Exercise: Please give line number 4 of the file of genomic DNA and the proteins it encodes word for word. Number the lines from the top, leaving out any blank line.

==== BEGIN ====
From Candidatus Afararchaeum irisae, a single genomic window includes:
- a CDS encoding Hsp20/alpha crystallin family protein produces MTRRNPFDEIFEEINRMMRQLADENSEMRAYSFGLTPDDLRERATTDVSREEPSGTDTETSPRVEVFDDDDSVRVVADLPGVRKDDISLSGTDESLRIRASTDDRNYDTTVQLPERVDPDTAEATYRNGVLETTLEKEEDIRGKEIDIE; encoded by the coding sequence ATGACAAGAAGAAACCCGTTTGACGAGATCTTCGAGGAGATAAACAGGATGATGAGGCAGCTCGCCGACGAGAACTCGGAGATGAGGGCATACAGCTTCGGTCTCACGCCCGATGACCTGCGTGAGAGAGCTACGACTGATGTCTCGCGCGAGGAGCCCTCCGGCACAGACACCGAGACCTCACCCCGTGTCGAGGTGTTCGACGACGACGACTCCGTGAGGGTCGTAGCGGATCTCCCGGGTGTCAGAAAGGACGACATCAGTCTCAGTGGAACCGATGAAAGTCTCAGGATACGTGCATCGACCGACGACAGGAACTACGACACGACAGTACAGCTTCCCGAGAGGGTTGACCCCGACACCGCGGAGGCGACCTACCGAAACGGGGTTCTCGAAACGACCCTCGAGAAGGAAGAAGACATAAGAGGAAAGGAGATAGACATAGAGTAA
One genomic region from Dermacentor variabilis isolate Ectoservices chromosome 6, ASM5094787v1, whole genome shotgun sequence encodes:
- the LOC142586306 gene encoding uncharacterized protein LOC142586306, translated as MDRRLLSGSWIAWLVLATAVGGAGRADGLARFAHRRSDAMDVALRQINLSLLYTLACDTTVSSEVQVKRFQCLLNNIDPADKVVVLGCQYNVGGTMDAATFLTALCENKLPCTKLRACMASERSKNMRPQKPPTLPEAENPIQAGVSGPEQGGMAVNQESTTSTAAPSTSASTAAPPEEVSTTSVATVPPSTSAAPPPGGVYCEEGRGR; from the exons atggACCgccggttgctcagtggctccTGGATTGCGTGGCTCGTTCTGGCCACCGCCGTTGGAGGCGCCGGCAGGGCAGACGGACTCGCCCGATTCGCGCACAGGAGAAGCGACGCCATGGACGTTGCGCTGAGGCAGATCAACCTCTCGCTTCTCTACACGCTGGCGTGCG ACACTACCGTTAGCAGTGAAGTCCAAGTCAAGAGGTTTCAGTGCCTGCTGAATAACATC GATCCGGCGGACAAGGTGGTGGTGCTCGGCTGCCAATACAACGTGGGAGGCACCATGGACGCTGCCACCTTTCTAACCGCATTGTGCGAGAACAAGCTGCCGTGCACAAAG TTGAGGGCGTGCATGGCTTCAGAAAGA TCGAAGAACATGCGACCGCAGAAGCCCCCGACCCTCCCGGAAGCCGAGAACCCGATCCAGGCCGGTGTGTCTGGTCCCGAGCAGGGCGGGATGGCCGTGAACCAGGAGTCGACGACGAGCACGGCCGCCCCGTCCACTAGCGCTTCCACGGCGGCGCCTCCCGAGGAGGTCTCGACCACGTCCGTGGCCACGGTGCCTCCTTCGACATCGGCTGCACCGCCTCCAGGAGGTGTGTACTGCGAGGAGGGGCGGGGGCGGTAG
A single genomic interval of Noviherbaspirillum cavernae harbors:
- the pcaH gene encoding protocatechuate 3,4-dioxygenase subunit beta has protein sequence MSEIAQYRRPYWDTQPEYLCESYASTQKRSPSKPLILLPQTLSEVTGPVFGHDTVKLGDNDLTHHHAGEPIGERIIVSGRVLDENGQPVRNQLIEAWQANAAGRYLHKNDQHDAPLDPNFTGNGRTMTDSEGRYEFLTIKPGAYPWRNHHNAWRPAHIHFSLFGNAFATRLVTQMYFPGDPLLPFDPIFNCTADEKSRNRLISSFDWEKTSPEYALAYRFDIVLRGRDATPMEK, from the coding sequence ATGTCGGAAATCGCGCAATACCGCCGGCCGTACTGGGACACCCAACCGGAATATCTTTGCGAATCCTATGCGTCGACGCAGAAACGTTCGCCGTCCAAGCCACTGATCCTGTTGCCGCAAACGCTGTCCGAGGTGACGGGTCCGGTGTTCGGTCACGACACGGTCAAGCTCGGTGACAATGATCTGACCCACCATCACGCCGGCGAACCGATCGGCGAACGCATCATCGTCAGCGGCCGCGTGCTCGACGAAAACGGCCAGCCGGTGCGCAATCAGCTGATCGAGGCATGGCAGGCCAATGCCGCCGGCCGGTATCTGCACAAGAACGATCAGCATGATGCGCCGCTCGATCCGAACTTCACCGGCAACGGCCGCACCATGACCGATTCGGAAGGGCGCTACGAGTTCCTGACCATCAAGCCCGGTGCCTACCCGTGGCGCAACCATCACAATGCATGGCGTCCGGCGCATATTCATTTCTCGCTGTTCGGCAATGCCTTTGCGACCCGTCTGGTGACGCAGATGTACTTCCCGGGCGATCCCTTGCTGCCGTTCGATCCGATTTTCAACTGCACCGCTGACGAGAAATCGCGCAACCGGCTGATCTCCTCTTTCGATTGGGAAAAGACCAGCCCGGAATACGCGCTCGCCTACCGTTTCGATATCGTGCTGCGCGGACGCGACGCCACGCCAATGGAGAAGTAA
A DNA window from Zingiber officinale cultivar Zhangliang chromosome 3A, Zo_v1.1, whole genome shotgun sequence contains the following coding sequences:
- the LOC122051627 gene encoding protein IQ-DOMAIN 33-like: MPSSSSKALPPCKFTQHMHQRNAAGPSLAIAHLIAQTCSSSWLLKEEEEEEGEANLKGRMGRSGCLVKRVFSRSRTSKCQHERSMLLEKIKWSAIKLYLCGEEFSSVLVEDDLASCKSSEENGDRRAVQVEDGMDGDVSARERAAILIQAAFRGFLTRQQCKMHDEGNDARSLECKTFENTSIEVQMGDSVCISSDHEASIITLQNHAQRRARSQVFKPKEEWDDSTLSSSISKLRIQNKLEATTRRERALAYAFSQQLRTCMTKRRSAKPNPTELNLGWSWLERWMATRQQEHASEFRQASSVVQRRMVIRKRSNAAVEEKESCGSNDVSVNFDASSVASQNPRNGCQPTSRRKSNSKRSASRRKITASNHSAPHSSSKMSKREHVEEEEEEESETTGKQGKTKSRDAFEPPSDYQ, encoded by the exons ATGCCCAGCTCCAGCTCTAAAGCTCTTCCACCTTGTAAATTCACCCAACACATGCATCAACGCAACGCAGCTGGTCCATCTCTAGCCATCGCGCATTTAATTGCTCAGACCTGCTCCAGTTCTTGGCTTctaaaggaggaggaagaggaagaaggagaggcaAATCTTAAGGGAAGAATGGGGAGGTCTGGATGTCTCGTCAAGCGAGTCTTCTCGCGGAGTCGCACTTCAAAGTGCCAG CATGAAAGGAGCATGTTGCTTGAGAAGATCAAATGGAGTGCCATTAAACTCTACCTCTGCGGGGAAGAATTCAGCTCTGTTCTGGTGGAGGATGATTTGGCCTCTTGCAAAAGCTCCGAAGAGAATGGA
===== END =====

- the LOC142586306 gene encoding uncharacterized protein LOC142586306, translated as MDRRLLSGSWIAWLVLATAVGGAGRADGLARFAHRRSDAMDVALRQINLSLLYTLACDTTVSSEVQVKRFQCLLNNIDPADKVVVLGCQYNVGGTMDAATFLTALCENKLPCTKLRACMASERSKNMRPQKPPTLPEAENPIQAGVSGPEQGGMAVNQESTTSTAAPSTSASTAAPPEEVSTTSVATVPPSTSAAPPPGGVYCEEGRGR; from the exons atggACCgccggttgctcagtggctccTGGATTGCGTGGCTCGTTCTGGCCACCGCCGTTGGAGGCGCCGGCAGGGCAGACGGACTCGCCCGATTCGCGCACAGGAGAAGCGACGCCATGGACGTTGCGCTGAGGCAGATCAACCTCTCGCTTCTCTACACGCTGGCGTGCG ACACTACCGTTAGCAGTGAAGTCCAAGTCAAGAGGTTTCAGTGCCTGCTGAATAACATC GATCCGGCGGACAAGGTGGTGGTGCTCGGCTGCCAATACAACGTGGGAGGCACCATGGACGCTGCCACCTTTCTAACCGCATTGTGCGAGAACAAGCTGCCGTGCACAAAG TTGAGGGCGTGCATGGCTTCAGAAAGA TCGAAGAACATGCGACCGCAGAAGCCCCCGACCCTCCCGGAAGCCGAGAACCCGATCCAGGCCGGTGTGTCTGGTCCCGAGCAGGGCGGGATGGCCGTGAACCAGGAGTCGACGACGAGCACGGCCGCCCCGTCCACTAGCGCTTCCACGGCGGCGCCTCCCGAGGAGGTCTCGACCACGTCCGTGGCCACGGTGCCTCCTTCGACATCGGCTGCACCGCCTCCAGGAGGTGTGTACTGCGAGGAGGGGCGGGGGCGGTAG